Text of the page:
WASHINGTON (Sinclair Broadcast Group) -- President Trump has issued an order blocking Singapore based Broadcom from taking over American chipmaker Qualcomm.
Trump cited national security grounds as his reasoning for this decision.
According to Reuters, Trump has also said that any merger or acquisition proposal that is "substantially equivalent" will also be blocked.
Last week, the U.S. government ordered a national security review of the merger. The government was concerned about its ability to safeguard semiconductor technology, Reuters reports.
Semiconductor technology deal with the development of chips that allow data to be transmitted at faster speeds. This helps with the processing power of computers, flat screen televisions, smartphones and any other types of technology that use chips to operate.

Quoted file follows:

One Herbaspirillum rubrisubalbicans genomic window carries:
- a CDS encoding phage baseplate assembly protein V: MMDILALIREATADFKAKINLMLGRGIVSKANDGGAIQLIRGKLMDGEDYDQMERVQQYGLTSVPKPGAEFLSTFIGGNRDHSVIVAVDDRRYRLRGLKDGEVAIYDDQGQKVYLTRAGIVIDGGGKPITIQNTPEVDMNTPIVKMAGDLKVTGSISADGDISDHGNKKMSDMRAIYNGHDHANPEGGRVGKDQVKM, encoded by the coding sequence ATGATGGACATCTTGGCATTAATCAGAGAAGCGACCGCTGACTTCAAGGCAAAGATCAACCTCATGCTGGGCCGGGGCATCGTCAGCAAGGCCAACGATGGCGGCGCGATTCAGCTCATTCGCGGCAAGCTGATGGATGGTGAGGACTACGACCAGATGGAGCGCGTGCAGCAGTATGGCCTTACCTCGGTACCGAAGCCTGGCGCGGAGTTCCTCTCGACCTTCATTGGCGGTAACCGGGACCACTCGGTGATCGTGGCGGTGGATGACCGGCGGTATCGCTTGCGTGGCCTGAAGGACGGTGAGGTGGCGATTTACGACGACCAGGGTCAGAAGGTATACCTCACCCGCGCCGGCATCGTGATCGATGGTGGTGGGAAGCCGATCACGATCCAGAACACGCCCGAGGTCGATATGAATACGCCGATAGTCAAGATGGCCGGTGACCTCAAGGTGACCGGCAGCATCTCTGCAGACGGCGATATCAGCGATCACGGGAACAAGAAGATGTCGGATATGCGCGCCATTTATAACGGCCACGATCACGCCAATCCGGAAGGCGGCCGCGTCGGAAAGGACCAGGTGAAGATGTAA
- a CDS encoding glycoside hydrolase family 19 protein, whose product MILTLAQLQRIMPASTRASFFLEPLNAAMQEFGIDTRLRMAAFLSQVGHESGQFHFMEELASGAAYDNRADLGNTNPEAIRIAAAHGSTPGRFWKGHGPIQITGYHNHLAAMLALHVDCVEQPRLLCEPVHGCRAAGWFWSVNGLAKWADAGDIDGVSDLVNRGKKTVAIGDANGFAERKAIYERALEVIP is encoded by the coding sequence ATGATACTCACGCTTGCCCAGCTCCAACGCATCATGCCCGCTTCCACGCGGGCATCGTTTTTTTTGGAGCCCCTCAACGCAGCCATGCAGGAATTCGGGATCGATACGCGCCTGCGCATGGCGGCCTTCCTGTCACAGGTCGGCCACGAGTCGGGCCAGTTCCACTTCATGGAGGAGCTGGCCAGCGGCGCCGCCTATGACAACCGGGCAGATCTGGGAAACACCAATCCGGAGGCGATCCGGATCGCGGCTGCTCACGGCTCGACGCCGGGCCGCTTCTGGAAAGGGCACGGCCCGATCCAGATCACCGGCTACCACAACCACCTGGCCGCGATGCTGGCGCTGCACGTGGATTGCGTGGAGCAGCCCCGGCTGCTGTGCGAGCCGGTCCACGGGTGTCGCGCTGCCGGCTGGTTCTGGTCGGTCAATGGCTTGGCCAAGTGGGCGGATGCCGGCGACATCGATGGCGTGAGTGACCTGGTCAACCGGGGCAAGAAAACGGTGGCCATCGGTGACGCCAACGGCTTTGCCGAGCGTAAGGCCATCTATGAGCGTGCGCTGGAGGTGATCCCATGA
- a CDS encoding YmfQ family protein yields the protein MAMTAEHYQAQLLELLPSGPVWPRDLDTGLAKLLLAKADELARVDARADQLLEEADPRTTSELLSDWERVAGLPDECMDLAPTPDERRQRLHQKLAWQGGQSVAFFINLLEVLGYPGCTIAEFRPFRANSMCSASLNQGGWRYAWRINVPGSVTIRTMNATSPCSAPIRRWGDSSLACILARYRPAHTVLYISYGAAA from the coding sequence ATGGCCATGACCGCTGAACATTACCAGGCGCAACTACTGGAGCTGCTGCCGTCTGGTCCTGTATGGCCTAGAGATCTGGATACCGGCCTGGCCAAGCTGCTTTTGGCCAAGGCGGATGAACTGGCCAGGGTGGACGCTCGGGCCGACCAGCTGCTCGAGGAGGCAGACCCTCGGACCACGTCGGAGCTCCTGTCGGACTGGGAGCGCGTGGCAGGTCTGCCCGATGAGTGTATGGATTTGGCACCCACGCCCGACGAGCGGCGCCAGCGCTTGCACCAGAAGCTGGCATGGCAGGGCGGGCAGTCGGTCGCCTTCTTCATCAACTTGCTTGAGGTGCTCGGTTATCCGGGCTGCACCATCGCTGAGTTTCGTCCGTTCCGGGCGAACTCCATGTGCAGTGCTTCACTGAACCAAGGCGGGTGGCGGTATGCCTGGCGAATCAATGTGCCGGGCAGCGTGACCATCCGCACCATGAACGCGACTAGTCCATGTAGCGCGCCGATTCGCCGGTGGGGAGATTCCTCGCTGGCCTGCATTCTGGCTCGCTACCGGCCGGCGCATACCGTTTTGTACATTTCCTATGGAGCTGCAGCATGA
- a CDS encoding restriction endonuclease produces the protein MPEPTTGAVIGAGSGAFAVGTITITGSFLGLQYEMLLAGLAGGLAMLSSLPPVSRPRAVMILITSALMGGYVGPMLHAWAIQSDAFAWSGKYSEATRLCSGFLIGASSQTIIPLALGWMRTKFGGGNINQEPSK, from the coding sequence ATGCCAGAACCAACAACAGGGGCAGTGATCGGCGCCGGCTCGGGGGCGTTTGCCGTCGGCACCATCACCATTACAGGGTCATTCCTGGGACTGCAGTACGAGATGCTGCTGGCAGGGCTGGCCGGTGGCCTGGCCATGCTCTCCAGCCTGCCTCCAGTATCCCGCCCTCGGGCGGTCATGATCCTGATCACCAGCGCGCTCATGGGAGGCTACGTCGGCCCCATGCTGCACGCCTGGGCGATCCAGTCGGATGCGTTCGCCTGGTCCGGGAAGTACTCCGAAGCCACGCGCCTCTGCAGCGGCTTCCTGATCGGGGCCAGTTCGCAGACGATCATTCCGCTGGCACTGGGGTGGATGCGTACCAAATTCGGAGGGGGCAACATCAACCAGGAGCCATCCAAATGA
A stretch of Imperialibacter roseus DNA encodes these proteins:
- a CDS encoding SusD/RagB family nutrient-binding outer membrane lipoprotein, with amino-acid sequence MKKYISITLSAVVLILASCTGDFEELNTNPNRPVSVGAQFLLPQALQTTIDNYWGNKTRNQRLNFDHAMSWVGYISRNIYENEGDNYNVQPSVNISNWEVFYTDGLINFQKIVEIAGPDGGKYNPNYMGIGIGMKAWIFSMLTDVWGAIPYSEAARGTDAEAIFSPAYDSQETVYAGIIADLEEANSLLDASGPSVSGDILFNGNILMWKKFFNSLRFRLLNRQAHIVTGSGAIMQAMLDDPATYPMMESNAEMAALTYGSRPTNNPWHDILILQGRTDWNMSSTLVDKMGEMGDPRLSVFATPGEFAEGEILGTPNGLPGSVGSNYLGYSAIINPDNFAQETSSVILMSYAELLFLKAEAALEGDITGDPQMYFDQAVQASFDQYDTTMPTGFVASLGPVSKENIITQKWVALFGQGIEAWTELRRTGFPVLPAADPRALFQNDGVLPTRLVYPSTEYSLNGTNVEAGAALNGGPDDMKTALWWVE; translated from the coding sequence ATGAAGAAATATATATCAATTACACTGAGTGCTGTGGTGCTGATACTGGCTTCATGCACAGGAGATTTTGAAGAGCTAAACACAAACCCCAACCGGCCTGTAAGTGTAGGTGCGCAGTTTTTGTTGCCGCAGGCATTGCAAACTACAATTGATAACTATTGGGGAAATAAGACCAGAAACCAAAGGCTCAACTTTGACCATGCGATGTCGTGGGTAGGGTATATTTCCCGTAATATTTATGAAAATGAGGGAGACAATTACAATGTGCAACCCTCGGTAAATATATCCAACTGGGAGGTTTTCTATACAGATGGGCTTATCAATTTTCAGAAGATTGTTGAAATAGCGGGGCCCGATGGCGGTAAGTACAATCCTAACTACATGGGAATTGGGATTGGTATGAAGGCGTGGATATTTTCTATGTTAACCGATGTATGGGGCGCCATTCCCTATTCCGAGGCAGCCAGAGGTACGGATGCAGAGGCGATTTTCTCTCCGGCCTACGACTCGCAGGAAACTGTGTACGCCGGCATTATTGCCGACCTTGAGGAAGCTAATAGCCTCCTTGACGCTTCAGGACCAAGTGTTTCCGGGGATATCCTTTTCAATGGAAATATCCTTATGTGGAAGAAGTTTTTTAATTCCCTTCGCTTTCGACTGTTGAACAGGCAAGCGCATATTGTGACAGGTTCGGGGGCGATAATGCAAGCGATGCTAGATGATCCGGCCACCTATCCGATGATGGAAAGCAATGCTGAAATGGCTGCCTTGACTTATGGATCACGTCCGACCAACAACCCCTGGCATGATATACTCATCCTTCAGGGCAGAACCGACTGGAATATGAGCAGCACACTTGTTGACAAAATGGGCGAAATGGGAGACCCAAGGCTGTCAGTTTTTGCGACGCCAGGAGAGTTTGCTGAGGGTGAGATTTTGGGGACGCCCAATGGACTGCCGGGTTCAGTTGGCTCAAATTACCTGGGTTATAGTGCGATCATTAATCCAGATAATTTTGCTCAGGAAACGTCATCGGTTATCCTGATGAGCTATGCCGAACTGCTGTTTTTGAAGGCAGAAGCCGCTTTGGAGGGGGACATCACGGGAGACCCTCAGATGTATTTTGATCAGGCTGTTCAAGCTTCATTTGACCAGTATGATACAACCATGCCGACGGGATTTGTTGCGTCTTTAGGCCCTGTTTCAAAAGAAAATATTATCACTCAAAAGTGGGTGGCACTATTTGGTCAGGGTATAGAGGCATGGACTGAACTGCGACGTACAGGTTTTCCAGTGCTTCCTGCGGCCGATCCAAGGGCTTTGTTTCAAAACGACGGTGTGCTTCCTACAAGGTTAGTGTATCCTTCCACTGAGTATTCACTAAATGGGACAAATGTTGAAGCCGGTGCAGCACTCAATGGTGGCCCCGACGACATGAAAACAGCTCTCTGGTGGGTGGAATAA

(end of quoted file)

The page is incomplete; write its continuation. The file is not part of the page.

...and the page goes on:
In a statement released by the White House, President Trump said "there is credible evidence that leads me to believe Broadcom.....through exercising control of Qualcomm Incorporated, a Delaware corporation, might take action that threatens to impair the national security of the United States."
The White House says Trump is taking the action on the recommendation of the Committee on Foreign Investment in the United States, which reviews foreign purchases of U.S. entities. Broadcom made an unsolicited bid last year to take over Qualcomm, which has been met by shareholder skepticism and regulatory scrutiny on security and antitrust grounds.
Broadcom is in the process of moving its legal headquarters from Singapore to the U.S., with the company planning on finishing the move by April 3, 2018. Trump hosted Broadcom CEO Hock E. Tan in the White House last year as he announced the move, and the company had hoped that would help it skirt the national security review.
The Associated Press contributed to this story.